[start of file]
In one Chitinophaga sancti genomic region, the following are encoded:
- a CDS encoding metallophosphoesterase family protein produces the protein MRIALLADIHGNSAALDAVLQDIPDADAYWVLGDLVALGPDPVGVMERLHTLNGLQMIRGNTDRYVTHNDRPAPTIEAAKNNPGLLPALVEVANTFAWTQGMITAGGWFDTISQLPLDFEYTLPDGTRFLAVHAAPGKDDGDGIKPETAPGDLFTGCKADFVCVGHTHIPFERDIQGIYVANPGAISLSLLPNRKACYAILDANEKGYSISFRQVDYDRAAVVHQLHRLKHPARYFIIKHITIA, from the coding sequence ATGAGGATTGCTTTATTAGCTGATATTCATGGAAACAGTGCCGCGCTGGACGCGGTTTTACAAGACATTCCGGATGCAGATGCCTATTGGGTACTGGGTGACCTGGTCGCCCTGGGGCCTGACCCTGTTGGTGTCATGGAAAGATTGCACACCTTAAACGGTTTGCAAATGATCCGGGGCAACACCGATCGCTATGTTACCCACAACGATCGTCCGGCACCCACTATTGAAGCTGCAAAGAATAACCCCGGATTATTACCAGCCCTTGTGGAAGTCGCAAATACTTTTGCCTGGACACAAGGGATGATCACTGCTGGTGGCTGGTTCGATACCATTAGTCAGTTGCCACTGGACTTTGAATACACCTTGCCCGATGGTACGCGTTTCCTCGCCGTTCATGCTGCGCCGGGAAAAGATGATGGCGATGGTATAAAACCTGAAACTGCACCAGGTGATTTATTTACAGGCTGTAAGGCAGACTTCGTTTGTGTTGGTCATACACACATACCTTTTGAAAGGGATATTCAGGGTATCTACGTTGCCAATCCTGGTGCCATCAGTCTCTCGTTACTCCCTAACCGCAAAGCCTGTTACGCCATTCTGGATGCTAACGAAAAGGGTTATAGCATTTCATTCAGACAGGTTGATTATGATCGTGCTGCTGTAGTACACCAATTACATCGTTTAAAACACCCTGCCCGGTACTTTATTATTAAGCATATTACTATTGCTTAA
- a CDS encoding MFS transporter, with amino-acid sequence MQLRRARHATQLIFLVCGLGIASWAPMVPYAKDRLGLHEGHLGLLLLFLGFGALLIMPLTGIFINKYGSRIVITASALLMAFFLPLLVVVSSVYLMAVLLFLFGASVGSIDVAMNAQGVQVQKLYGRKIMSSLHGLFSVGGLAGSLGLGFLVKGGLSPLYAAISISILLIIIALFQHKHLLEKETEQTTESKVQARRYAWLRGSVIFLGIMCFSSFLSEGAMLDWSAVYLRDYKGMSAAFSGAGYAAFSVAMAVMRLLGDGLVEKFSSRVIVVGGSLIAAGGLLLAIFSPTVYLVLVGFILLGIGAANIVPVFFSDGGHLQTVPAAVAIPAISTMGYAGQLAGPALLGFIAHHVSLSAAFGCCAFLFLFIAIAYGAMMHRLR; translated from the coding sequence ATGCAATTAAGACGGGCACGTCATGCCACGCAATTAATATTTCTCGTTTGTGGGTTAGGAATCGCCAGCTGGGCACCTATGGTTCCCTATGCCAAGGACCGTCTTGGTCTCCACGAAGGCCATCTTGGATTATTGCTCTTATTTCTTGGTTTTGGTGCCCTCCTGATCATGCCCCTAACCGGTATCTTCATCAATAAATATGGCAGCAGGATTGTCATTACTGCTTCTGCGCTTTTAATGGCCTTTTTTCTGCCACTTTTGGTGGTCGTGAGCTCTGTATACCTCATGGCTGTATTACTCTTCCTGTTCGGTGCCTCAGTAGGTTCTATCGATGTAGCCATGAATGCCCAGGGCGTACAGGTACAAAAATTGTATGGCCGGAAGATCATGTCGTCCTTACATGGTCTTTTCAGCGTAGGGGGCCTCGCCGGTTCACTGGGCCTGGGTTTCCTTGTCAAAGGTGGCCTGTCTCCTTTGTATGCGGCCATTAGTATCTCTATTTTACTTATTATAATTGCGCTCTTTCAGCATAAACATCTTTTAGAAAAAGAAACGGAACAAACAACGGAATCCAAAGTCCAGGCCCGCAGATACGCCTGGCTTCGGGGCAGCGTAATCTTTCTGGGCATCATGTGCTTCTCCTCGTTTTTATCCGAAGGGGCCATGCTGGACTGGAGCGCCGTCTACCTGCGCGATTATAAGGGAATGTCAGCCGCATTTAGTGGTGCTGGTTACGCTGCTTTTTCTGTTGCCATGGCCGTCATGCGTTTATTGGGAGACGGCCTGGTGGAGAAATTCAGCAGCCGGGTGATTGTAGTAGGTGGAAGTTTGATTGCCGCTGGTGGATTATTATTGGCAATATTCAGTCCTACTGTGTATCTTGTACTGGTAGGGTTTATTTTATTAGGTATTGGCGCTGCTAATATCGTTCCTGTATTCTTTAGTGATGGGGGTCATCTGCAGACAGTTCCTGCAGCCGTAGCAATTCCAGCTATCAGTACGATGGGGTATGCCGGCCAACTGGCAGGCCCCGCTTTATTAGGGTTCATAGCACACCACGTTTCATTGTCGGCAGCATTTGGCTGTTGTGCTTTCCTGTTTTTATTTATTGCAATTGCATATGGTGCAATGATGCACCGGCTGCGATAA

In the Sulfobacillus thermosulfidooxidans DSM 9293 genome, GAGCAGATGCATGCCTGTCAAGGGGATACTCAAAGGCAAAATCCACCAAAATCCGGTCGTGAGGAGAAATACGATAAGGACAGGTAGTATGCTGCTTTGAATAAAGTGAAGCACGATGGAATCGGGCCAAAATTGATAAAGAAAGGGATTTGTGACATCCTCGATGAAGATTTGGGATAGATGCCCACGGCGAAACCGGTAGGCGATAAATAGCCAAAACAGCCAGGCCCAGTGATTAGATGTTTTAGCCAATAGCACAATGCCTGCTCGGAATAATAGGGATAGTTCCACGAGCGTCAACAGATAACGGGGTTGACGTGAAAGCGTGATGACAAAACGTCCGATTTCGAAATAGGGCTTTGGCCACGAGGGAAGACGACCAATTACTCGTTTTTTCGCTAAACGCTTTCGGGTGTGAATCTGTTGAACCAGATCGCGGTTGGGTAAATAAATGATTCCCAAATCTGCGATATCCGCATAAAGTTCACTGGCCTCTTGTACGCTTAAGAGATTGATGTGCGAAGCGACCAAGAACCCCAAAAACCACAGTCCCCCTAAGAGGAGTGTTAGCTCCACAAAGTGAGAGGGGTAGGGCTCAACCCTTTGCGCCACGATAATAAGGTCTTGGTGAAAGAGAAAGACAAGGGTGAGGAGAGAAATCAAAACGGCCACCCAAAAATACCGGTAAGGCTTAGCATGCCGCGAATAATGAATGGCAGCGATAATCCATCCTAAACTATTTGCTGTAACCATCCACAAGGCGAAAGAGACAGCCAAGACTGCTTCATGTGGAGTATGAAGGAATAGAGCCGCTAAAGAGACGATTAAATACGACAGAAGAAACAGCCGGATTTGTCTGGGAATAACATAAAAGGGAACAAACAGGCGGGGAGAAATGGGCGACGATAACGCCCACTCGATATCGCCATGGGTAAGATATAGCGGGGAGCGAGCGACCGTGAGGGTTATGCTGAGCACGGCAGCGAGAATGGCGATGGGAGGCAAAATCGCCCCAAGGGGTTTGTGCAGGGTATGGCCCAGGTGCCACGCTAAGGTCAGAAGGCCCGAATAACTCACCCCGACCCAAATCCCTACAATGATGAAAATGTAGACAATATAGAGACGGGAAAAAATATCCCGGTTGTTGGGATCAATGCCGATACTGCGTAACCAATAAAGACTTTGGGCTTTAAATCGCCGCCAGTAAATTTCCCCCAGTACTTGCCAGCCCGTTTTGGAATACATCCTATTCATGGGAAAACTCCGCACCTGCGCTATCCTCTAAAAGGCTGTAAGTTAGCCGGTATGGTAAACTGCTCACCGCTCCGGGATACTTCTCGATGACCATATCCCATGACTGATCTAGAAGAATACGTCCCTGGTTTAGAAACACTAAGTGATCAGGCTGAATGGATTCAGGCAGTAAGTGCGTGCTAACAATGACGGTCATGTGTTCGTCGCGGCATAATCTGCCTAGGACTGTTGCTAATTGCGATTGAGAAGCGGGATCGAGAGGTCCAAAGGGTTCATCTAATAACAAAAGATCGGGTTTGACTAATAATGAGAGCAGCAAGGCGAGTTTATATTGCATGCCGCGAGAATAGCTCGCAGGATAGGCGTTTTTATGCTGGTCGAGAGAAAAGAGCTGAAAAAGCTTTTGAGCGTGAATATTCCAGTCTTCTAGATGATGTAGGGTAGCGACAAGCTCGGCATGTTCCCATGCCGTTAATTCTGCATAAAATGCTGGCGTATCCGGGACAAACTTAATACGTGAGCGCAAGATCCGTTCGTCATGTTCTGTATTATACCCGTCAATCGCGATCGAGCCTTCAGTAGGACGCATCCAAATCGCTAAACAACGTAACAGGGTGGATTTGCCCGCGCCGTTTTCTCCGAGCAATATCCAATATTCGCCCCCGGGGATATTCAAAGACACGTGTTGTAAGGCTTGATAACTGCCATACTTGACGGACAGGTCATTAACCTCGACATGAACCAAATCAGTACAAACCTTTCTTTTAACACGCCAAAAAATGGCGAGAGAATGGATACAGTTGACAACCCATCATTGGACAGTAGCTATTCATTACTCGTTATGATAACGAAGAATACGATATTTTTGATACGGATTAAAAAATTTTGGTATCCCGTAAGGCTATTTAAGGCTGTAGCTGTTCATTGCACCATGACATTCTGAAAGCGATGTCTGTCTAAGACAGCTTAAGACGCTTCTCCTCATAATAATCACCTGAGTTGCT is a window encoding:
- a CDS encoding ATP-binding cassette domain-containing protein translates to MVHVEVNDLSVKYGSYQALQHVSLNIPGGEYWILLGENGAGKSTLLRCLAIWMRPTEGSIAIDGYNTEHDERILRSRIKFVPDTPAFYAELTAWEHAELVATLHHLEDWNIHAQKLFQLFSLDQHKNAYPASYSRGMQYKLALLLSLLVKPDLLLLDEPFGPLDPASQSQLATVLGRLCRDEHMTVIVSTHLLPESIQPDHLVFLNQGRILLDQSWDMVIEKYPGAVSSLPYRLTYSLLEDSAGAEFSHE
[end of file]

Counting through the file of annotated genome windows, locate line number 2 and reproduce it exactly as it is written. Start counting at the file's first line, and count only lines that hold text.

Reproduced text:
- a CDS encoding metallophosphoesterase family protein produces the protein MRIALLADIHGNSAALDAVLQDIPDADAYWVLGDLVALGPDPVGVMERLHTLNGLQMIRGNTDRYVTHNDRPAPTIEAAKNNPGLLPALVEVANTFAWTQGMITAGGWFDTISQLPLDFEYTLPDGTRFLAVHAAPGKDDGDGIKPETAPGDLFTGCKADFVCVGHTHIPFERDIQGIYVANPGAISLSLLPNRKACYAILDANEKGYSISFRQVDYDRAAVVHQLHRLKHPARYFIIKHITIA, from the coding sequence ATGAGGATTGCTTTATTAGCTGATATTCATGGAAACAGTGCCGCGCTGGACGCGGTTTTACAAGACATTCCGGATGCAGATGCCTATTGGGTACTGGGTGACCTGGTCGCCCTGGGGCCTGACCCTGTTGGTGTCATGGAAAGATTGCACACCTTAAACGGTTTGCAAATGATCCGGGGCAACACCGATCGCTATGTTACCCACAACGATCGTCCGGCACCCACTATTGAAGCTGCAAAGAATAACCCCGGATTATTACCAGCCCTTGTGGAAGTCGCAAATACTTTTGCCTGGACACAAGGGATGATCACTGCTGGTGGCTGGTTCGATACCATTAGTCAGTTGCCACTGGACTTTGAATACACCTTGCCCGATGGTACGCGTTTCCTCGCCGTTCATGCTGCGCCGGGAAAAGATGATGGCGATGGTATAAAACCTGAAACTGCACCAGGTGATTTATTTACAGGCTGTAAGGCAGACTTCGTTTGTGTTGGTCATACACACATACCTTTTGAAAGGGATATTCAGGGTATCTACGTTGCCAATCCTGGTGCCATCAGTCTCTCGTTACTCCCTAACCGCAAAGCCTGTTACGCCATTCTGGATGCTAACGAAAAGGGTTATAGCATTTCATTCAGACAGGTTGATTATGATCGTGCTGCTGTAGTACACCAATTACATCGTTTAAAACACCCTGCCCGGTACTTTATTATTAAGCATATTACTATTGCTTAA